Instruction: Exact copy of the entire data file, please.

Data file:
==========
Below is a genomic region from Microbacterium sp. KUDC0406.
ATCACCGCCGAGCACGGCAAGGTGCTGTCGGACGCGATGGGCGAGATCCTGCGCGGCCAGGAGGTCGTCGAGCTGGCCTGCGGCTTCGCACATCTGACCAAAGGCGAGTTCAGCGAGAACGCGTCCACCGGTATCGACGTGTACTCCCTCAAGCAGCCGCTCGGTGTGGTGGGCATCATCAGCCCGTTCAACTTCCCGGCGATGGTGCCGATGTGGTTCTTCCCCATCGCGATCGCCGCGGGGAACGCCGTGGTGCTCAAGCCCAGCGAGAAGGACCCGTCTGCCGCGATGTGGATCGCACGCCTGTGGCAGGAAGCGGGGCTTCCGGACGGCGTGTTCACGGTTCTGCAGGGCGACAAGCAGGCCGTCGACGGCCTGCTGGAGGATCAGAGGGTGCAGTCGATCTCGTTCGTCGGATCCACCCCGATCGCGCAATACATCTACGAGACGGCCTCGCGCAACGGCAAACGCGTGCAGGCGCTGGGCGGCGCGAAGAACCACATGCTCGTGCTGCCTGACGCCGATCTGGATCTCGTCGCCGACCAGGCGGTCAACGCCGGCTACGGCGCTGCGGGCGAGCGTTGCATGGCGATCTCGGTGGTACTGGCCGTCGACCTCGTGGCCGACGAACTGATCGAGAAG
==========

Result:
Below is a genomic region from Microbacterium sp. KUDC0406.
ATCACCGCCGAGCACGGCAAGGTGCTGTCGGACGCGATGGGCGAGATCCTGCGCGGCCAGGAGGTCGTCGAGCTGGCCTGCGGCTTCGCACATCTGACCAAAGGCGAGTTCAGCGAGAACGCGTCCACCGGTATCGACGTGTACTCCCTCAAGCAGCCGCTCGGTGTGGTGGGCATCATCAGCCCGTTCAACTTCCCGGCGATGGTGCCGATGTGGTTCTTCCCCATCGCGATCGCCGCGGGGAACGCCGTGGTGCTCAAGCCCAGCGAGAAGGACCCGTCTGCCGCGATGTGGATCGCACGCCTGTGGCAGGAAGCGGGGCTTCCGGACGGCGTGTTCACGGTTCTGCAGGGCGACAAGCAGGCCGTCGACGGCCTGCTGGAGGATCAGAGGGTGCAGTCGATCTCGTTCGTCGGATCCACCCCGATCGCGCAATACATCTACGAGACGGCCTCGCGCAACGGCAAACGCGTGCAGGCGCTGGGCGGCGCGAAGAACCACATGCTCGTGCTGCCTGACGCCGATCTGGATCTCGTCGCCGACCAGGCGGTCAACGCCGGCTACGGCGCTGCGGGCGAGCGTTGCATGGCGATCTCGGTGGTACTGGCCGTCGACCTCGTGGCCGACGAACTGATCGAGAAG